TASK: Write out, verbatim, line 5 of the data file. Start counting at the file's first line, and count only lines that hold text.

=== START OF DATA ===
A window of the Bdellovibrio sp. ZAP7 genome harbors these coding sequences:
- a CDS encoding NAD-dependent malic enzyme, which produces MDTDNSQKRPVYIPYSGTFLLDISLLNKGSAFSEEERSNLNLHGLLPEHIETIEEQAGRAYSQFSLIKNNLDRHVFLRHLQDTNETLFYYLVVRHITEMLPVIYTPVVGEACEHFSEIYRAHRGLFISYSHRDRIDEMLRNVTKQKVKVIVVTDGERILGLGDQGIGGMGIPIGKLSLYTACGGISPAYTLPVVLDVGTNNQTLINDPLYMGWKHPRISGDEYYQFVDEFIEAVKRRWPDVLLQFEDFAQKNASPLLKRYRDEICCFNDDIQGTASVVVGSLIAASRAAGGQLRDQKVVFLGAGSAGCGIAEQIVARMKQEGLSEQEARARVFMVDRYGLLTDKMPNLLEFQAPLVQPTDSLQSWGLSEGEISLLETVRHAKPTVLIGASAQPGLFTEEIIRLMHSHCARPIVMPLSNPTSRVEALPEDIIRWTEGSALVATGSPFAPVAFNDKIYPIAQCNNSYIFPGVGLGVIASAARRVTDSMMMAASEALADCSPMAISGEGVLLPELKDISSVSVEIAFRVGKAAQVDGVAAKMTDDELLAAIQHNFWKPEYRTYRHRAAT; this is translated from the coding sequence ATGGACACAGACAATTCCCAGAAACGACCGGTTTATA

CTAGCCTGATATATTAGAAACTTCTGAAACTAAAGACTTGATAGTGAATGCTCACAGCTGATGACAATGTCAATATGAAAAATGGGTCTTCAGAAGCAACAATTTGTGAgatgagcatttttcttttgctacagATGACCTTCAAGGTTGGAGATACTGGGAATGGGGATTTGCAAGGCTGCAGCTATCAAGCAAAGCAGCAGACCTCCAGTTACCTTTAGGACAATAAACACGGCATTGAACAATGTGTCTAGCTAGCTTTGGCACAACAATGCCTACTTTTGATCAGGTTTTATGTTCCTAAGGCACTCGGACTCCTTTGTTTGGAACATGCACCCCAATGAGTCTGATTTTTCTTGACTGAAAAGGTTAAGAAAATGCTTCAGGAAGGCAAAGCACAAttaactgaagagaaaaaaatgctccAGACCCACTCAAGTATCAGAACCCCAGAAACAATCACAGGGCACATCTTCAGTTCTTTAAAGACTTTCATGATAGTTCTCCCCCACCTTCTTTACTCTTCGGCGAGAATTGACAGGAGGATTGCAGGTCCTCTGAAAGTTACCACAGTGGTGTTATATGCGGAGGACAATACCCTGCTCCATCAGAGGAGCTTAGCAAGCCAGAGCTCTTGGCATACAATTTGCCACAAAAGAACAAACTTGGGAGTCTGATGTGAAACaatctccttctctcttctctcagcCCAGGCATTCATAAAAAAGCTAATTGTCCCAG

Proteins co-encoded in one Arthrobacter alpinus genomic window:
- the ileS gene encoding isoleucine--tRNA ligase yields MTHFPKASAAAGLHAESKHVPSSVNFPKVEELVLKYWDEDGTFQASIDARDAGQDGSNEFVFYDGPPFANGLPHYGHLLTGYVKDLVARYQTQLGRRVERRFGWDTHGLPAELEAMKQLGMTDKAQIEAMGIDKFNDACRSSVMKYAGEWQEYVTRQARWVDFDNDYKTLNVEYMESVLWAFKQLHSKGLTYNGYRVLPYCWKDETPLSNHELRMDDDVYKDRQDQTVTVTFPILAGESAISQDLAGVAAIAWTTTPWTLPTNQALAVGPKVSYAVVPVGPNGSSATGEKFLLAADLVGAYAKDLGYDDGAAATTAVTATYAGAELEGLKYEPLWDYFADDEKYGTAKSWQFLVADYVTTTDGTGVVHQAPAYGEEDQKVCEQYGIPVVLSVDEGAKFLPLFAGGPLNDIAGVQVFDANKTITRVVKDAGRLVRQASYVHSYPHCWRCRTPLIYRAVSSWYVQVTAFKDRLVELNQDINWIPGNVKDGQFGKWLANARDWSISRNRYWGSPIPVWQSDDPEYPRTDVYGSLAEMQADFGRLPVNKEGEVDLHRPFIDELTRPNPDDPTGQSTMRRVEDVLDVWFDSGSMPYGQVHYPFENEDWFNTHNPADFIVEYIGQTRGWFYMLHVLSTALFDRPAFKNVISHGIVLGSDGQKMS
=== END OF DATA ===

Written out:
- the ileS gene encoding isoleucine--tRNA ligase yields MTHFPKASAAAGLHAESKHVPSSVNFPKVEELVLKYWDEDGTFQASIDARDAGQDGSNEFVFYDGPPFANGLPHYGHLLTGYVKDLVARYQTQLGRRVERRFGWDTHGLPAELEAMKQLGMTDKAQIEAMGIDKFNDACRSSVMKYAGEWQEYVTRQARWVDFDNDYKTLNVEYMESVLWAFKQLHSKGLTYNGYRVLPYCWKDETPLSNHELRMDDDVYKDRQDQTVTVTFPILAGESAISQDLAGVAAIAWTTTPWTLPTNQALAVGPKVSYAVVPVGPNGSSATGEKFLLAADLVGAYAKDLGYDDGAAATTAVTATYAGAELEGLKYEPLWDYFADDEKYGTAKSWQFLVADYVTTTDGTGVVHQAPAYGEEDQKVCEQYGIPVVLSVDEGAKFLPLFAGGPLNDIAGVQVFDANKTITRVVKDAGRLVRQASYVHSYPHCWRCRTPLIYRAVSSWYVQVTAFKDRLVELNQDINWIPGNVKDGQFGKWLANARDWSISRNRYWGSPIPVWQSDDPEYPRTDVYGSLAEMQADFGRLPVNKEGEVDLHRPFIDELTRPNPDDPTGQSTMRRVEDVLDVWFDSGSMPYGQVHYPFENEDWFNTHNPADFIVEYIGQTRGWFYMLHVLSTALFDRPAFKNVISHGIVLGSDGQKMS